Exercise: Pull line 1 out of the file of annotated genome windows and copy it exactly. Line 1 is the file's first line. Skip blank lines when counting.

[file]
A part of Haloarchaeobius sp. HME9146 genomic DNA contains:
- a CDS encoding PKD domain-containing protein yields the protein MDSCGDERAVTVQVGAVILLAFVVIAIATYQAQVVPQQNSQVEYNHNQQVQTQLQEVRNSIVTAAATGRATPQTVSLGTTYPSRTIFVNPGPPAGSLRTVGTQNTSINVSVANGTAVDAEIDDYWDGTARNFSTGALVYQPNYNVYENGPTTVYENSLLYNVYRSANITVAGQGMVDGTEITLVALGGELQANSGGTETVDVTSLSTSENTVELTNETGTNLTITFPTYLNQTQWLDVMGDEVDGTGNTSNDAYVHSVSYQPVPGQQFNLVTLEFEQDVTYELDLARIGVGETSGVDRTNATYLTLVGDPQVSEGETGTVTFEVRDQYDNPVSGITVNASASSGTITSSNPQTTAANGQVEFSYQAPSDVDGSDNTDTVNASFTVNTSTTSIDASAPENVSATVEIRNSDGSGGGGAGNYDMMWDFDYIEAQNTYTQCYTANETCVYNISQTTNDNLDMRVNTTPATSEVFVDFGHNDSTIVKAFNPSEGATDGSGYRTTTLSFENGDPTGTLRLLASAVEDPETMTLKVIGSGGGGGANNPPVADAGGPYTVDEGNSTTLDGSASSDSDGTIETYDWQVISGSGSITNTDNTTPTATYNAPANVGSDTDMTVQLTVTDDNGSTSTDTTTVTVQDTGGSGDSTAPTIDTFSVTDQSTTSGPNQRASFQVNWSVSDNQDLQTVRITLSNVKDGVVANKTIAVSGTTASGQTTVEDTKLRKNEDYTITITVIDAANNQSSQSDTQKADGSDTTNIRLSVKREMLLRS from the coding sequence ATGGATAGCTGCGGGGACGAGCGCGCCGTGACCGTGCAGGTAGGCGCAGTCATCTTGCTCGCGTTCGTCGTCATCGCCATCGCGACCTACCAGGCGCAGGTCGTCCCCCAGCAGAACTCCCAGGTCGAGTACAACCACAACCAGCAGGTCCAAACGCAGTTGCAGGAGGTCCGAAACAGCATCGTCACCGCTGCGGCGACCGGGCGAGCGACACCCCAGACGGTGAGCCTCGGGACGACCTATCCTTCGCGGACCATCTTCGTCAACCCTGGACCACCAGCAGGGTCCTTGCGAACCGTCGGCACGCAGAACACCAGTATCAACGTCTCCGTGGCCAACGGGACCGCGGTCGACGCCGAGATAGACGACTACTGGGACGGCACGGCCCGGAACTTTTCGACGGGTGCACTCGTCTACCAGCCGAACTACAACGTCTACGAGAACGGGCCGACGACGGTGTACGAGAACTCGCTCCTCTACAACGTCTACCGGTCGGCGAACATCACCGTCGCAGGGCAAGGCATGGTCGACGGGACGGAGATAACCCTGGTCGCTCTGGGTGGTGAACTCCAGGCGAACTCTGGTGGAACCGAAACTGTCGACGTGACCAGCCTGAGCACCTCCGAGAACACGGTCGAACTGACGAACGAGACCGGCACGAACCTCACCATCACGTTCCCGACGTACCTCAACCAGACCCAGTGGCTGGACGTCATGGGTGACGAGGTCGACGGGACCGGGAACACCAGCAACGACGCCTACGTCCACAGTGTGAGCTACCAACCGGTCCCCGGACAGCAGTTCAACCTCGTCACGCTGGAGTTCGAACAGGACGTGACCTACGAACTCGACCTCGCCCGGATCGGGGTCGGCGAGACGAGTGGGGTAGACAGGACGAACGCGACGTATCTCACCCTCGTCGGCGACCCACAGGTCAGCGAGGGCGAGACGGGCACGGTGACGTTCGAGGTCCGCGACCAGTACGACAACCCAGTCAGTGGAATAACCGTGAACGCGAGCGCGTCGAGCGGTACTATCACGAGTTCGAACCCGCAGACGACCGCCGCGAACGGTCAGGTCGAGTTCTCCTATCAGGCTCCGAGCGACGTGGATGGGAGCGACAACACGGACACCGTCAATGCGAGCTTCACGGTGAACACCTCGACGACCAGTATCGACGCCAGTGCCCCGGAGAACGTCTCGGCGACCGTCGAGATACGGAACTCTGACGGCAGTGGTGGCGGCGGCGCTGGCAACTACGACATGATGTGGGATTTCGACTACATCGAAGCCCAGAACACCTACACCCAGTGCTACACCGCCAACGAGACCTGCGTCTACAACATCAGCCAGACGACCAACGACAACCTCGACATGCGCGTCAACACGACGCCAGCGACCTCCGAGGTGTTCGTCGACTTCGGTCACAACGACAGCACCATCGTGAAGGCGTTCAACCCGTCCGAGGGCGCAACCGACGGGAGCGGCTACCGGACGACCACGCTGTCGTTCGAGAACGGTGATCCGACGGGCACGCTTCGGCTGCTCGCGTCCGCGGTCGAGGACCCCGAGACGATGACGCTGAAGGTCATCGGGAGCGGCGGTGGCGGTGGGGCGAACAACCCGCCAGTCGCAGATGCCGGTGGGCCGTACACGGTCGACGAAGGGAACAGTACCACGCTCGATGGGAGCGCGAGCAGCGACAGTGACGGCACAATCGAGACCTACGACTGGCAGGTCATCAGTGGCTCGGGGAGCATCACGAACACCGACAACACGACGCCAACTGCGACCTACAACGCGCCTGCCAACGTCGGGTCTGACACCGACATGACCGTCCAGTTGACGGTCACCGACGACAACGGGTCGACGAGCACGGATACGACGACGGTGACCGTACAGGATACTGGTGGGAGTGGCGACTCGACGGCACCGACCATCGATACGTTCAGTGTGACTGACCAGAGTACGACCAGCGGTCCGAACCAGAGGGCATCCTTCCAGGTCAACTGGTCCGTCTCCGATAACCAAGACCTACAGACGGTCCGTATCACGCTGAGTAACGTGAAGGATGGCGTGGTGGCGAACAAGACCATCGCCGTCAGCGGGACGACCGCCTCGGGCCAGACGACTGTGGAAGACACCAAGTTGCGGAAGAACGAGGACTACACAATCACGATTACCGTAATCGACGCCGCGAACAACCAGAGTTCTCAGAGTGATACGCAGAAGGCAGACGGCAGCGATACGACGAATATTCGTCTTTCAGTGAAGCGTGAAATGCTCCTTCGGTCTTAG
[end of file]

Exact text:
A part of Haloarchaeobius sp. HME9146 genomic DNA contains: